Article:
Jerky Recall: Utah Company Products Contain Unspecified AllergenBy: Jasmine Allen - February 12, 2014
Well, it appears that 2014 is starting off pretty rough for beef.
Just when this meat recall epidemic could not get any worst, another company has asked distributors to take their products off of store shelves.
This time, however, the U.S. Department of Agriculture’s (USDA) Food Safety and Inspection Service (FSIS) is targeting misbranded beef jerky snack products.
Utah’s Prime Snax Inc., located in Salt Lake City, voluntarily recalled 90,000 pounds of beef jerky. Various flavors include the Chipper Snax Brand, the Nature Snack Organic, and Arizona Jacks.
As stated on their website, “We love developing, producing and marketing meat snacks products.”
Although the company claims to have 100 years of management expertise, Tuesday’s recall stems from an allergen.
According to FSIS, beef jerky products marked with EST. 18951 “contained a known allergen, soy lecithin, that was not declared on the label.”
Soy lecithin is a chemical used in the cleaning process of the company’s meat products.
The ingredient became a concern when an inspector from FSIS ran across an issue during a label review.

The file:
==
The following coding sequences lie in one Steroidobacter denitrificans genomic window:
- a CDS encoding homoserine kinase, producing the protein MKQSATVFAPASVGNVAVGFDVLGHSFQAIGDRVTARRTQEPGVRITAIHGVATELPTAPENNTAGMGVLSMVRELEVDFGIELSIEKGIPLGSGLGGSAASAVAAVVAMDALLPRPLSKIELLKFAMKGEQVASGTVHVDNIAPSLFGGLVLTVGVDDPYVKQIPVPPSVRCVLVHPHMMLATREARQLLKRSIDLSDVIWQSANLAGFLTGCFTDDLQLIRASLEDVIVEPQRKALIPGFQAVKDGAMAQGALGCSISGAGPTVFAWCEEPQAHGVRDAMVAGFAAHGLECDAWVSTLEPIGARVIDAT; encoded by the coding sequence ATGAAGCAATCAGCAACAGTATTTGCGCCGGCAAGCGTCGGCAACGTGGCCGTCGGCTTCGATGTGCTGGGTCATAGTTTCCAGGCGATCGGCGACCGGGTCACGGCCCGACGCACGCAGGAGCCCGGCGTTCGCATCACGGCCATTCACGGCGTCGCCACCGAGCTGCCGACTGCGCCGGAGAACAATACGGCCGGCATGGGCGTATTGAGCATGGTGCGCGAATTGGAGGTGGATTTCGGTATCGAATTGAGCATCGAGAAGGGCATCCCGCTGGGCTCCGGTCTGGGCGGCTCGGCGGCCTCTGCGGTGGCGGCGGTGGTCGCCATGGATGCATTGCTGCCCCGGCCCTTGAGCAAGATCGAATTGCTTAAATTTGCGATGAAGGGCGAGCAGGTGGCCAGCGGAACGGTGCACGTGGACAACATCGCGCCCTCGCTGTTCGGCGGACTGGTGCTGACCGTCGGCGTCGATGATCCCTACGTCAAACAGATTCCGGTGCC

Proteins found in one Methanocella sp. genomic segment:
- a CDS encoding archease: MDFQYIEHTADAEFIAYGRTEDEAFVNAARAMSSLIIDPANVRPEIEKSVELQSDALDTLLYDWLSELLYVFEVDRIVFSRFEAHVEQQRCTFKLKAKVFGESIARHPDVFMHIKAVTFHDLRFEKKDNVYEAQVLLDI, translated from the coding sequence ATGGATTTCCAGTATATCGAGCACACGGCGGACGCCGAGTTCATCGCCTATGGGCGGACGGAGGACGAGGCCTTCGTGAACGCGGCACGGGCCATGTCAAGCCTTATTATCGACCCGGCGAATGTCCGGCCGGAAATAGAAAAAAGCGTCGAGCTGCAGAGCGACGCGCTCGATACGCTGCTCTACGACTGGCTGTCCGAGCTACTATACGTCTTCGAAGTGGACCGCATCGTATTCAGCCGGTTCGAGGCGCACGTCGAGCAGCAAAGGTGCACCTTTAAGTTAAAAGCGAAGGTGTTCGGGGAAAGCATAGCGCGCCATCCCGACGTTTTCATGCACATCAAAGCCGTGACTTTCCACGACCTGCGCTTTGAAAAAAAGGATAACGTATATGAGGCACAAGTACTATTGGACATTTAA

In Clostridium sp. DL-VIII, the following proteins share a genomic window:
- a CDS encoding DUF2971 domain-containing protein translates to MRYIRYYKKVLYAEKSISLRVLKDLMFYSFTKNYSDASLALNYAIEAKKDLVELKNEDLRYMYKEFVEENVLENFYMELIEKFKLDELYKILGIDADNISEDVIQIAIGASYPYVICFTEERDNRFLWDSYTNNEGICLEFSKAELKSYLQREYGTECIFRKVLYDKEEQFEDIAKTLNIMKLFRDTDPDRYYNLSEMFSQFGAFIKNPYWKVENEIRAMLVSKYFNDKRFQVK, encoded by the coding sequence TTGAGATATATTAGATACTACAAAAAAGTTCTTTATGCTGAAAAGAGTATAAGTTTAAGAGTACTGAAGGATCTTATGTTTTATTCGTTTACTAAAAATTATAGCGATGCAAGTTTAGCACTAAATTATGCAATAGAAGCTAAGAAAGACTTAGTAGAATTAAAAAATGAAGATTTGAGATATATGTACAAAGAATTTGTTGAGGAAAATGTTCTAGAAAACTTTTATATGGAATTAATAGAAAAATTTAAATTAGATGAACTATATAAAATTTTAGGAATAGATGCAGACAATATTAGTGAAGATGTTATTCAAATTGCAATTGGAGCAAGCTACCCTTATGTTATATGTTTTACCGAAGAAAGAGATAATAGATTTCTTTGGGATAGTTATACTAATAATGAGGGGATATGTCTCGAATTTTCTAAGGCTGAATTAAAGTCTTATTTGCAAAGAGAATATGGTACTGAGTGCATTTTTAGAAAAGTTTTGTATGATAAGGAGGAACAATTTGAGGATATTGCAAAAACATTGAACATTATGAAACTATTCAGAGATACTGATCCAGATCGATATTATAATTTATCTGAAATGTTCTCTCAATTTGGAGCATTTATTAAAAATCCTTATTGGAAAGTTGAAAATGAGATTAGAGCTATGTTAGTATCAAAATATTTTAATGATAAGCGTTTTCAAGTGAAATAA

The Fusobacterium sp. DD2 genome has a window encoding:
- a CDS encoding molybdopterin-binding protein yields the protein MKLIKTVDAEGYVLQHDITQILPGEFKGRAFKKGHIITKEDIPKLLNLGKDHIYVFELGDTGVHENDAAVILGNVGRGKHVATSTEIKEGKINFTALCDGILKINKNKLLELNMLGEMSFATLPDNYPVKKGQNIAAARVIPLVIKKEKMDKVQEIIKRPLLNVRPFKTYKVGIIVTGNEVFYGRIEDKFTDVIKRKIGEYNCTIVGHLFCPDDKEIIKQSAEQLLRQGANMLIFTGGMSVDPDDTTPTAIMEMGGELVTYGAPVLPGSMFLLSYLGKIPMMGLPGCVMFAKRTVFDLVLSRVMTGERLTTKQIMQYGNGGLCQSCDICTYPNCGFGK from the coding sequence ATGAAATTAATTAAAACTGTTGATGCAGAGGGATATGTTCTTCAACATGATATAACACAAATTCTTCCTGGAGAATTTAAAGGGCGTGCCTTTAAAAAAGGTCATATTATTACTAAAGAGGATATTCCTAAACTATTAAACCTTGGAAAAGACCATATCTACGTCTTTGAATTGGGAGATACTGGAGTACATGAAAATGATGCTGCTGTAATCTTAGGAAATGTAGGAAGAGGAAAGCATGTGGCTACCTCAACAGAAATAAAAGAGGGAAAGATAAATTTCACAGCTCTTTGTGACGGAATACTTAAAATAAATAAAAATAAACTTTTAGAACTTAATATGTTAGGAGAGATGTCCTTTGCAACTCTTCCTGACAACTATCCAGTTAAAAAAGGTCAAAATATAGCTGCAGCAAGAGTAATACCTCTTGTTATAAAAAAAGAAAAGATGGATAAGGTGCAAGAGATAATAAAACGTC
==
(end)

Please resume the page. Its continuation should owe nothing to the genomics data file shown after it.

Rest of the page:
Prime Snax’s CEO Kevin Howard told the Associated Press that the unspecified ingredient was a “technical labeling mistake,” and the company did not know it was necessary to mention soy lecithin.
All jerky products produced before February 2 will go on recall. However, the USDA also labeled packages with dates earlier than Aug. 11, 2015 as contaminated.
Fortunately, no one has complained about the product. Federal inspectors are unaware of the health risks involved but are certain that they are minor.
The latest recall comes at a time when California’s Rancho Feeding Corporation had 8.7 million pounds of beef returned to their processing center. The recall was due to improper animal inspections.
Prime Snax’s recall will affect the following beef jerky brands: Arizona Jacks, Desert Star, Southwest Trail, Terrell, and Kettle Creek.
Review the detailed list via the USDA website.
Image via Wikimedia Commons